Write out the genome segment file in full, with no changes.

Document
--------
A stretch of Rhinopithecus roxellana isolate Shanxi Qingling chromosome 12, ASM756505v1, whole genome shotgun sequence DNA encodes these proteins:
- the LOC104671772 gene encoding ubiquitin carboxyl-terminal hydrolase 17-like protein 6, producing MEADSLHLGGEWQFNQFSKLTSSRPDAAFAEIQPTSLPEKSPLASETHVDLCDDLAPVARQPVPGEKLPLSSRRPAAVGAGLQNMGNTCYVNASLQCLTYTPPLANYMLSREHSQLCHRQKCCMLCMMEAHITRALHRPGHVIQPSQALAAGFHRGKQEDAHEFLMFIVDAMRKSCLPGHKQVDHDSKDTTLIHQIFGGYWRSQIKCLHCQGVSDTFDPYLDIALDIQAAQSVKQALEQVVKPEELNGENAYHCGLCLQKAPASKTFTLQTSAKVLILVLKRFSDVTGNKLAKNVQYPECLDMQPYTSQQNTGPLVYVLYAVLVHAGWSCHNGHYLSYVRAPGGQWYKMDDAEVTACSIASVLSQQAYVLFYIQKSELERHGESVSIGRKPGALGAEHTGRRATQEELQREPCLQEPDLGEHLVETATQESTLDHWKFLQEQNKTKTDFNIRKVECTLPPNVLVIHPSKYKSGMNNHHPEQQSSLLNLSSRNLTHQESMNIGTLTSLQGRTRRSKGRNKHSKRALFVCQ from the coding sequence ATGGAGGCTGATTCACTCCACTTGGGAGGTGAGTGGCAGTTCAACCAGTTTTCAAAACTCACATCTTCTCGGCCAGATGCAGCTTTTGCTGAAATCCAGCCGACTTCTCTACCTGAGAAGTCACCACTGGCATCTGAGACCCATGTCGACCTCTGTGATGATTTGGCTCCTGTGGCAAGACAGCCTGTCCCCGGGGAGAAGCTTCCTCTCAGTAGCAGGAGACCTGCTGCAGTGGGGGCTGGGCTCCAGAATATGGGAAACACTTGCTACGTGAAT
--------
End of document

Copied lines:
A stretch of Rhinopithecus roxellana isolate Shanxi Qingling chromosome 12, ASM756505v1, whole genome shotgun sequence DNA encodes these proteins:
- the LOC104671772 gene encoding ubiquitin carboxyl-terminal hydrolase 17-like protein 6, producing MEADSLHLGGEWQFNQFSKLTSSRPDAAFAEIQPTSLPEKSPLASETHVDLCDDLAPVARQPVPGEKLPLSSRRPAAVGAGLQNMGNTCYVNASLQCLTYTPPLANYMLSREHSQLCHRQKCCMLCMMEAHITRALHRPGHVIQPSQALAAGFHRGKQEDAHEFLMFIVDAMRKSCLPGHKQVDHDSKDTTLIHQIFGGYWRSQIKCLHCQGVSDTFDPYLDIALDIQAAQSVKQALEQVVKPEELNGENAYHCGLCLQKAPASKTFTLQTSAKVLILVLKRFSDVTGNKLAKNVQYPECLDMQPYTSQQNTGPLVYVLYAVLVHAGWSCHNGHYLSYVRAPGGQWYKMDDAEVTACSIASVLSQQAYVLFYIQKSELERHGESVSIGRKPGALGAEHTGRRATQEELQREPCLQEPDLGEHLVETATQESTLDHWKFLQEQNKTKTDFNIRKVECTLPPNVLVIHPSKYKSGMNNHHPEQQSSLLNLSSRNLTHQESMNIGTLTSLQGRTRRSKGRNKHSKRALFVCQ from the coding sequence ATGGAGGCTGATTCACTCCACTTGGGAGGTGAGTGGCAGTTCAACCAGTTTTCAAAACTCACATCTTCTCGGCCAGATGCAGCTTTTGCTGAAATCCAGCCGACTTCTCTACCTGAGAAGTCACCACTGGCATCTGAGACCCATGTCGACCTCTGTGATGATTTGGCTCCTGTGGCAAGACAGCCTGTCCCCGGGGAGAAGCTTCCTCTCAGTAGCAGGAGACCTGCTGCAGTGGGGGCTGGGCTCCAGAATATGGGAAACACTTGCTACGTGAAT